FILE - In this Dec. 11, 1959 file photo, Baltimore Orioles new president Lee MacPhail is photographed in front of the Baltimore Memorial Stadium in Baltimore, Md. Baseball's Hall of Fame says former American League President Lee MacPhail has died at 95. He died Thursday night, Nov. 8, 2012 at his home in Delray Beach, Fla. (AP Photo/File)
Updated: December 11, 2012 6:15AM
COOPERSTOWN, N.Y. — Lee MacPhail, the longtime baseball executive who ruled in the celebrated Pine Tar case and later became part of the only father-son Hall of Fame pairing, has died. He was 95.
Mr. MacPhail, father of former Cubs President Andy MacPhail, was the oldest Hall of Famer. He died Thursday night at his home in Delray Beach, Fla., the shrine said Friday.
“There’s not much I haven’t done off the field other than commissioner,” he said during a 1985 interview with The Associated Press when he retired after 41/2 decades in the sport.
In the second generation of one of baseball’s most prominent families, Mr. MacPhail’s most well-known moment in baseball came in 1983. He upheld Kansas City’s protest in the Pine Tar Game against the New York Yankees, restoring a ninth-inning home run to Royals slugger George Brett — also a future Hall of Famer.
“Lee MacPhail was one of the great executives in baseball history and a Hall of Famer in every sense, both personally and professionally,” Commissioner Bud Selig said in a statement. “His hallmarks were dignity, common sense and humility. He was not only a remarkable league executive, but was a true baseball man.”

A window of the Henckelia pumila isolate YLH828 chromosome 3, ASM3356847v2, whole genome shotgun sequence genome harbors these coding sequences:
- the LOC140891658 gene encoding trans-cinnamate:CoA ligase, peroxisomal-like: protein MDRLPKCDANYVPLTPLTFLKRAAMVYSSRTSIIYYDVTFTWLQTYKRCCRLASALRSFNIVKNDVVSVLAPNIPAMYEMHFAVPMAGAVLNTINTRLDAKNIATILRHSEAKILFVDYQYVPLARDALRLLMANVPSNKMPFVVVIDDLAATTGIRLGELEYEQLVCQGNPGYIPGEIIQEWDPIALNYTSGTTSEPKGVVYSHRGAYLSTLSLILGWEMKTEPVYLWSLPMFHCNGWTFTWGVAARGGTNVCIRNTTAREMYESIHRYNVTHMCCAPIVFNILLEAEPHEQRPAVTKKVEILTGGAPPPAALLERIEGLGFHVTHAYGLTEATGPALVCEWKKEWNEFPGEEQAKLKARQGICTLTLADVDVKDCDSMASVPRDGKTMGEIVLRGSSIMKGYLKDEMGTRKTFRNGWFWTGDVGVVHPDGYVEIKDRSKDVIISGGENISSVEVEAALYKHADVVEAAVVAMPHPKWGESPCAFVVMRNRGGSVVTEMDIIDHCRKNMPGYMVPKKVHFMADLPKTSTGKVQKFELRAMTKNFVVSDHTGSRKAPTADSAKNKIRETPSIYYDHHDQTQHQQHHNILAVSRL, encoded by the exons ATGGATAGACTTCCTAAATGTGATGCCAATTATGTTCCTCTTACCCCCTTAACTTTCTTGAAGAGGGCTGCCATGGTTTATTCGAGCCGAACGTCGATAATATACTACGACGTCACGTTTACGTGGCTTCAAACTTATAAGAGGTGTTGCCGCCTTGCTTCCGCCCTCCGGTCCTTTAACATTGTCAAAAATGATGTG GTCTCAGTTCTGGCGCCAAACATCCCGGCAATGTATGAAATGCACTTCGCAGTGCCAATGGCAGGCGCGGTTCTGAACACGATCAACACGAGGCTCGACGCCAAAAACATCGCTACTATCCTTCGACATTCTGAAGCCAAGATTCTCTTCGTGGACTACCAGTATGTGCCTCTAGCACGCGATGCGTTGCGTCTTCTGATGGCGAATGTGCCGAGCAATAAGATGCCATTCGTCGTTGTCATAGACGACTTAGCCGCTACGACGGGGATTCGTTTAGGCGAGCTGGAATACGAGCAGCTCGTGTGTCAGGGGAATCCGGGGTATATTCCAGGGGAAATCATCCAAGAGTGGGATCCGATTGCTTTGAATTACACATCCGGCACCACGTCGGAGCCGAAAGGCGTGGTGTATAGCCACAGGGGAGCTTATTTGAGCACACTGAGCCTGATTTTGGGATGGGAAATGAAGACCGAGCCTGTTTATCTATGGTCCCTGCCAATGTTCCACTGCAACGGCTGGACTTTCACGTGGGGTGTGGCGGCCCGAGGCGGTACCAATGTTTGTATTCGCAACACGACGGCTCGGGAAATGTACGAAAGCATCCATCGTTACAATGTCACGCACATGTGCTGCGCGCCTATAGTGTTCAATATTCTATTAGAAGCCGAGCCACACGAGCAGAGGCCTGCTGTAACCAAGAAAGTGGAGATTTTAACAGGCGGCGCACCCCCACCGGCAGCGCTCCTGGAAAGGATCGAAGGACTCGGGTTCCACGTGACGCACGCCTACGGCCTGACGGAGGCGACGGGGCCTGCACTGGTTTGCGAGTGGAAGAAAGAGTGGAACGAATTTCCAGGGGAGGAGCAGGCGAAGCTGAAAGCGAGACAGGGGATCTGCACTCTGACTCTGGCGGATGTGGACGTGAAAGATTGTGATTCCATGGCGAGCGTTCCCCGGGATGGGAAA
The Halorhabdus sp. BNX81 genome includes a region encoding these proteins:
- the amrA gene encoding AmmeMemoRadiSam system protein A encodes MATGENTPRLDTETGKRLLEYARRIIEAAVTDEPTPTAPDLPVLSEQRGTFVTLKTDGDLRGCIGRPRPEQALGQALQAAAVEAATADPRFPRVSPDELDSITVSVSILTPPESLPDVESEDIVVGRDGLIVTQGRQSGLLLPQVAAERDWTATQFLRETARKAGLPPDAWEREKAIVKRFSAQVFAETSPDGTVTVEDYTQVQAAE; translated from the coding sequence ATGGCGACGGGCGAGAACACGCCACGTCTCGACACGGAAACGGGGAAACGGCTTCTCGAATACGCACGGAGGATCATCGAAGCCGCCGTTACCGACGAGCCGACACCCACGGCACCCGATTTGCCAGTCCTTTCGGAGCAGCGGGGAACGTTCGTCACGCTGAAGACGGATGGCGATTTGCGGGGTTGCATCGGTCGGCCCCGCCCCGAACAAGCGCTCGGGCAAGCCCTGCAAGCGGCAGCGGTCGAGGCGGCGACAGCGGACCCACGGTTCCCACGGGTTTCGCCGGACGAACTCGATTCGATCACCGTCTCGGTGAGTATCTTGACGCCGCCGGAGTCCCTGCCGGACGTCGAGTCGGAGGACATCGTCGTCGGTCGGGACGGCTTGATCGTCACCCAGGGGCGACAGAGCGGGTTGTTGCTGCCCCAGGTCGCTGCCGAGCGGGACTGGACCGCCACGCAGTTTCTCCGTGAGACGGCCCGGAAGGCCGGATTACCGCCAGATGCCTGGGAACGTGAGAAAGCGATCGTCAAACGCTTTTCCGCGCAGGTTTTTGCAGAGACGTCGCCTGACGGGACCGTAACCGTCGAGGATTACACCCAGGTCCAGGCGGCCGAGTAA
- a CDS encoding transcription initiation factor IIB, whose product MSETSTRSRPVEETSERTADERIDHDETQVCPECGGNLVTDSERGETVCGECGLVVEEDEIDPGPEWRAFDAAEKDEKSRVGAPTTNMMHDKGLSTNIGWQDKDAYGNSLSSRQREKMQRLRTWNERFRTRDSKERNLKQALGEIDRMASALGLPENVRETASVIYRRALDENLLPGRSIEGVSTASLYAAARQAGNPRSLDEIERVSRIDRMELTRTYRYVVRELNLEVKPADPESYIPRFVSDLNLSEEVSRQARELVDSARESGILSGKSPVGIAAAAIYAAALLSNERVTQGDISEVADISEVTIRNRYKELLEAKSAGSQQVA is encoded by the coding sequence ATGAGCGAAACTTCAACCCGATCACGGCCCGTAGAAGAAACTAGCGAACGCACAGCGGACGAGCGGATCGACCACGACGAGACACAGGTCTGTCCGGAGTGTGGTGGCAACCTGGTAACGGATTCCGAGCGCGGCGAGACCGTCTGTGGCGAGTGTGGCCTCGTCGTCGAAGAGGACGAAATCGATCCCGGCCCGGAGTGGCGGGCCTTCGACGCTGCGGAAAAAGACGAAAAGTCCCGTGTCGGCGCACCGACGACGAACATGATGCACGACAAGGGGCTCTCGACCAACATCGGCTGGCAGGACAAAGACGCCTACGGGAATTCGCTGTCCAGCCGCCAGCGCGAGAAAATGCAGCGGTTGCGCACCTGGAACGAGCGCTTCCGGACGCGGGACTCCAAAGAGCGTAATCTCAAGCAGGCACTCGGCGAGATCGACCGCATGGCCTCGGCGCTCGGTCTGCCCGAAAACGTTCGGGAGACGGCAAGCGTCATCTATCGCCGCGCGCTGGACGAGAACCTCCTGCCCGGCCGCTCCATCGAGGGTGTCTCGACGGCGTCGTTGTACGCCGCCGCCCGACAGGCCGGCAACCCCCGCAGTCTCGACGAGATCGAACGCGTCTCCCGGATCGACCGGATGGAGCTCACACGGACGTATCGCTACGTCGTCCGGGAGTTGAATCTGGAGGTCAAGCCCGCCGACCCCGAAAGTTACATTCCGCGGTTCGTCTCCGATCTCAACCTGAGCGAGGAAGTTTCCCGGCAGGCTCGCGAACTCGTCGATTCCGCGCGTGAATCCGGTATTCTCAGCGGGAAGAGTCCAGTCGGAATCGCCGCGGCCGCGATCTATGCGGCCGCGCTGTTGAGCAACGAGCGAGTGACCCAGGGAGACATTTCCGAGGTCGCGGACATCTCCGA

With Mr. MacPhail’s death, Bobby Doerr at 94 becomes the oldest living Hall of Famer.
“Baseball history has lost a great figure in Lee MacPhail, whose significant impact on the game spanned five decades,” Hall chairman Jane Forbes Clark said. “He will always be remembered in Cooperstown as a man of exemplary kindness and a man who always looked after the best interests of the game.”
Lee MacPhail was the son of Larry MacPhail, a top executive with the Cincinnati Reds, Brooklyn Dodgers and New York Yankees.
“Over his lifetime in baseball, Lee made many significant contributions that helped to make the game what it is today,” former players’ union head Don Fehr said.
Said union founding executive director Marvin Miller: “Lee was a good man, trustworthy and honest, and I had a decent relationship with him over the years.”
Born Leland Stanford MacPhail Jr. in Nashville, Tenn., on Oct. 25, 1917, he was general manager at minor league Reading, went on to work for the Yankees in 1949 and spent a decade as farm director and player personnel director, with players he developed winning seven World Series titles.
He moved to the Baltimore Orioles as general manager in 1959 and six years later returned to New York as chief administrative assistant for new baseball Commissioner Spike Eckert. He returned to the Yankees as general manager from 1967-73, and left after George Steinbrenner bought the team to become AL president in 1974.
In the famed Pine Tar case, MacPhail overruled plate umpire Tim McClelland and crew chief Joe Brinkman and restored a home run to Brett. After Yankees manager Billy Martin argued that Brett’s bat had excessive pine tar when he hit a two-run, ninth-inning homer at Yankees Stadium on July 24, McClelland called Brett out, the final out in a 4-3 New York victory.